Al Arabiya, 15 April 2018 - According to the latest report of the Amnesty International as reported in Iran Focus website, among all the recorded executions worldwide last year, more than 51 percent were carried out in Iran.
Although second, behind China in terms of executions, Iran “carried out 84 percent of the global total number of executions.”
The number of executions in Iran last year was 507, “accounting for 60 percent of all confirmed executions in the region.” Of the 507 people executed, “501 were men and six were women. At least five juvenile offenders were executed, and 31 executions were carried out publicly.”
Amnesty International believes that hundreds of other death sentences may have been imposed in Iran but were unable to confirm figures. Mahmoud Amiri Moghaddam, who heads the Iran Human Rights Organization based in Norway, said in an interview that some “70 to 80 percent of executions in Iran are not reported.”
Amnesty International reported that the executions last year were carried out for murder (240); drug trafficking (205); murder and rape 4; robbery 11; “spreading corruption on earth” 2; rape (male on female rape) 16; kidnapping and murder 3; moharebeh (politically motivated) (2); and 19 e for offenses that could not be confirmed.”
Among those executed were five who committed crimes when they were under 18 years old. Sentencing a person to death for a crime committed when they were juvenile is a violation of international law.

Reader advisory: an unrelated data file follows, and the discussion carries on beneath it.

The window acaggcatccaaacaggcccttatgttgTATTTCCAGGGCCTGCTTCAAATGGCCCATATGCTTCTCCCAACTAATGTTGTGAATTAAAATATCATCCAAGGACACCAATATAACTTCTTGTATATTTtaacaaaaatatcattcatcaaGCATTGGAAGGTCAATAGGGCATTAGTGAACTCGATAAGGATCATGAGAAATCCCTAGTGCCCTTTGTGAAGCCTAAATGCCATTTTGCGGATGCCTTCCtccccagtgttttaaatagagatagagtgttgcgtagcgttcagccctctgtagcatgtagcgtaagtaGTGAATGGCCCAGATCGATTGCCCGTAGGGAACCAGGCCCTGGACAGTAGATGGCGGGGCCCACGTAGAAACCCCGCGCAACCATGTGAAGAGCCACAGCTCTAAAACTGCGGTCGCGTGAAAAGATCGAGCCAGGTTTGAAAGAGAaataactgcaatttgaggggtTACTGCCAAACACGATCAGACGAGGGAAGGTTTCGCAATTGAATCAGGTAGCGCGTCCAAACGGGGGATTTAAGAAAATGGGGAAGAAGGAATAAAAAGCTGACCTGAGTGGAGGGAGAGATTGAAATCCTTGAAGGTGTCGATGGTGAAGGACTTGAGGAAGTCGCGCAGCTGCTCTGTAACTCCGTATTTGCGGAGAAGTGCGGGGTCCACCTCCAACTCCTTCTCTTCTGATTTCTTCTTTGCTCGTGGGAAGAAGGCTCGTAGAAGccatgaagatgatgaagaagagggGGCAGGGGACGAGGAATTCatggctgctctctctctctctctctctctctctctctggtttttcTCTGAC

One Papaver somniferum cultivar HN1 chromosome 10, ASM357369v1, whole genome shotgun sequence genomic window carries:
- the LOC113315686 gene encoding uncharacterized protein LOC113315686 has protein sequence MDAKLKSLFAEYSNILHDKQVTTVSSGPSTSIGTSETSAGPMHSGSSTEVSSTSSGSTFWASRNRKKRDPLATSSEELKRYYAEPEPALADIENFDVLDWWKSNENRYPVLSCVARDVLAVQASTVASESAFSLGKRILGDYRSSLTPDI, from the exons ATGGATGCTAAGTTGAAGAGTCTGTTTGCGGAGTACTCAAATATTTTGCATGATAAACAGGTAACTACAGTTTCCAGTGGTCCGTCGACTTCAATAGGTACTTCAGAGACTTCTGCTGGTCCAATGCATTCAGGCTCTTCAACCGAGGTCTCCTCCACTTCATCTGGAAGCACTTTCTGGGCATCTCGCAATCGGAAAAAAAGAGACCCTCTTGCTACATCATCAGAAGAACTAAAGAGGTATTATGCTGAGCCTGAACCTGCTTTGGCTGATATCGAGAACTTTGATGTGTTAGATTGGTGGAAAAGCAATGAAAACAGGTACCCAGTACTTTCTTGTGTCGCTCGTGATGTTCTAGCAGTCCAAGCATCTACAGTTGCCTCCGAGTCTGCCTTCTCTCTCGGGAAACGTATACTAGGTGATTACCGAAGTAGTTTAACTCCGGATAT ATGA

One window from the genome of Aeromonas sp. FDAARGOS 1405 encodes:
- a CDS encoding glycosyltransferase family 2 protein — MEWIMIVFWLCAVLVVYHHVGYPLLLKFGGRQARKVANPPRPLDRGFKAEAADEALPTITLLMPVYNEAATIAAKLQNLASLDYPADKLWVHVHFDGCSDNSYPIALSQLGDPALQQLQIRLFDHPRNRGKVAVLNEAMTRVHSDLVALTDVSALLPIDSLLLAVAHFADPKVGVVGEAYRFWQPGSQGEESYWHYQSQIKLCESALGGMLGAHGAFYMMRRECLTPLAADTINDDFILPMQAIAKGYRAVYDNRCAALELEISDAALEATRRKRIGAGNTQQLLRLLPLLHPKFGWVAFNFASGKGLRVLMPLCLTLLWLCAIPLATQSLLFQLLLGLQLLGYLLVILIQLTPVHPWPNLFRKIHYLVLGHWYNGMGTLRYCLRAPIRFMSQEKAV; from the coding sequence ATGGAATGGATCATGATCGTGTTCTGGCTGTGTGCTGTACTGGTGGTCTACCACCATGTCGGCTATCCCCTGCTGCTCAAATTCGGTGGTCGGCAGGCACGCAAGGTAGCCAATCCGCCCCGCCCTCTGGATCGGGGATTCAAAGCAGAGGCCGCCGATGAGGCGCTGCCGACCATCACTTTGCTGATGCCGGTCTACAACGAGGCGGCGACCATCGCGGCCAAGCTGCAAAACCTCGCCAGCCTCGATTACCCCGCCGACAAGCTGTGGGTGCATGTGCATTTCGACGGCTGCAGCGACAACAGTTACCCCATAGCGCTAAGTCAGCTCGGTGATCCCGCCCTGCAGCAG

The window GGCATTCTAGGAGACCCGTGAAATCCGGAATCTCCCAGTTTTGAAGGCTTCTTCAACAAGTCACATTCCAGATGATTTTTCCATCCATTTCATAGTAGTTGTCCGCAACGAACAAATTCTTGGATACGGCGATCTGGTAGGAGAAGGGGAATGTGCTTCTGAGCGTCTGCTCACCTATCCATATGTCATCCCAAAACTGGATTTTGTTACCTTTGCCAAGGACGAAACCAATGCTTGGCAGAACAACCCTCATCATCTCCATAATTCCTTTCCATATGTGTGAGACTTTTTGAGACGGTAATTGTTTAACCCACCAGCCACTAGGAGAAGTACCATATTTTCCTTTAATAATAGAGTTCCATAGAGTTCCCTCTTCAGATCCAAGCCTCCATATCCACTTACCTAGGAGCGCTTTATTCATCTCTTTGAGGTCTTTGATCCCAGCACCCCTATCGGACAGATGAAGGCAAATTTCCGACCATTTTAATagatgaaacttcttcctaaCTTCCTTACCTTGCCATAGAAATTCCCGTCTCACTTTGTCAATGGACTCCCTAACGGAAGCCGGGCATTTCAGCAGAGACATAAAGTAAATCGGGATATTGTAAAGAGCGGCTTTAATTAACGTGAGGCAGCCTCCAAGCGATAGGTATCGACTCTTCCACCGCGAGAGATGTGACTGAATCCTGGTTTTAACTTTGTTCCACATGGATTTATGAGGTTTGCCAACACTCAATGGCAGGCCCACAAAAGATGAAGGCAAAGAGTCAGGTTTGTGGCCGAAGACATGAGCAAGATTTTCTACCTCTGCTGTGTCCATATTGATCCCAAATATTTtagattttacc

An Iranian opposition group protester holds up a placard bearing a picture of Iran President Hassan Rouhani and writings reading “No to Rouhani no to executions”, during a protest outside the Iran Embassy, in Rome, on Jan. 2, 2018.
Amnesty International also found that for the first time there were more executions for “murder than for drug-related offenses.”
Anti-Narcotics Law amendment
The decrease in drug-related crimes has been attributed to the amendment in the Anti-Narcotics Law in Iran in November which effectively raised the “level of drug possession needed to trigger the imposition of a mandatory death sentence, with potential retroactive effect.”
Amnesty International noted with concern that Tehran continued to use the death penalty for conduct that does not “amount to a recognizably criminal offense.”
Vague charges like ‘enmity against God’, ‘spreading corruption on earth’ are punishable offenses in Iran.
As per the research conducted by Amnesty International found that in many death penalty cases, basic fair trial practices were not adhered to. ‘Confessions’ extracted under torture were used in courts to impose death sentences. These ‘confessions’ were “broadcast on television before the trial took place, further violating the defendant’s right to be presumed innocent until proven guilty,” the report stated.